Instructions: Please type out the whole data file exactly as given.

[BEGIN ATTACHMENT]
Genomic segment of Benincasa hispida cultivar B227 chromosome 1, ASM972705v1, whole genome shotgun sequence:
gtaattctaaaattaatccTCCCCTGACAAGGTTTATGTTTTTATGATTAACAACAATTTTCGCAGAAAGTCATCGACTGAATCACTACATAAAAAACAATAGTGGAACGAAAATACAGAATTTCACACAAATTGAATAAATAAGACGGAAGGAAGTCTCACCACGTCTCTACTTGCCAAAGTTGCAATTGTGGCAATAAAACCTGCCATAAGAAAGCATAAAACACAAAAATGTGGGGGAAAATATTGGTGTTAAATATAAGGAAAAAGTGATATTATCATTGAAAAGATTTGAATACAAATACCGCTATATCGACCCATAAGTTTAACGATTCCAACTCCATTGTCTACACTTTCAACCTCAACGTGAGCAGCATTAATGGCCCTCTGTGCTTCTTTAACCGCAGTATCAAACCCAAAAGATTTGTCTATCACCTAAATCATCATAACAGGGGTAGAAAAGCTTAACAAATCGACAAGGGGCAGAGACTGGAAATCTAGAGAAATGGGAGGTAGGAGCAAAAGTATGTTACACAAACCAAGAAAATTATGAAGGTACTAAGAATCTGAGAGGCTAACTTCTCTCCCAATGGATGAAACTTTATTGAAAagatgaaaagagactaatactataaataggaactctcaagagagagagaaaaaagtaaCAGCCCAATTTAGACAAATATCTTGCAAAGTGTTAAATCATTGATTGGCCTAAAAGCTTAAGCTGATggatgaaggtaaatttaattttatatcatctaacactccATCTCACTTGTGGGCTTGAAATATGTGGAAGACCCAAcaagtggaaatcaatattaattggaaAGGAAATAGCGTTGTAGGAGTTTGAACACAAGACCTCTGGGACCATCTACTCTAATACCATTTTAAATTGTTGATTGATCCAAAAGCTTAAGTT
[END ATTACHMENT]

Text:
Genomic segment of Benincasa hispida cultivar B227 chromosome 1, ASM972705v1, whole genome shotgun sequence:
gtaattctaaaattaatccTCCCCTGACAAGGTTTATGTTTTTATGATTAACAACAATTTTCGCAGAAAGTCATCGACTGAATCACTACATAAAAAACAATAGTGGAACGAAAATACAGAATTTCACACAAATTGAATAAATAAGACGGAAGGAAGTCTCACCACGTCTCTACTTGCCAAAGTTGCAATTGTGGCAATAAAACCTGCCATAAGAAAGCATAAAACACAAAAATGTGGGGGAAAATATTGGTGTTAAATATAAGGAAAAAGTGATATTATCATTGAAAAGATTTGAATACAAATACCGCTATATCGACCCATAAGTTTAACGATTCCAACTCCATTGTCTACACTTTCAACCTCAACGTGAGCAGCATTAATGGCCCTCTGTGCTTCTTTAACCGCAGTATCAAACCCAAAAGATTTGTCTATCACCTAAATCATCATAACAGGGGTAGAAAAGCTTAACAAATCGACAAGGGGCAGAGACTGGAAATCTAGAGAAATGGGAGGTAGGAGCAAAAGTATGTTACACAAACCAAGAAAATTATGAAGGTACTAAGAATCTGAGAGGCTAACTTCTCTCCCAATGGATGAAACTTTATTGAAAagatgaaaagagactaatactataaataggaactctcaagagagagagaaaaaagtaaCAGCCCAATTTAGACAAATATCTTGCAAAGTGTTAAATCATTGATTGGCCTAAAAGCTTAAGCTGATggatgaaggtaaatttaattttatatcatctaacactccATCTCACTTGTGGGCTTGAAATATGTGGAAGACCCAAcaagtggaaatcaatattaattggaaAGGAAATAGCGTTGTAGGAGTTTGAACACAAGACCTCTGGGACCATCTACTCTAATACCATTTTAAATTGTTGATTGATCCAAAAGCTTAAGTT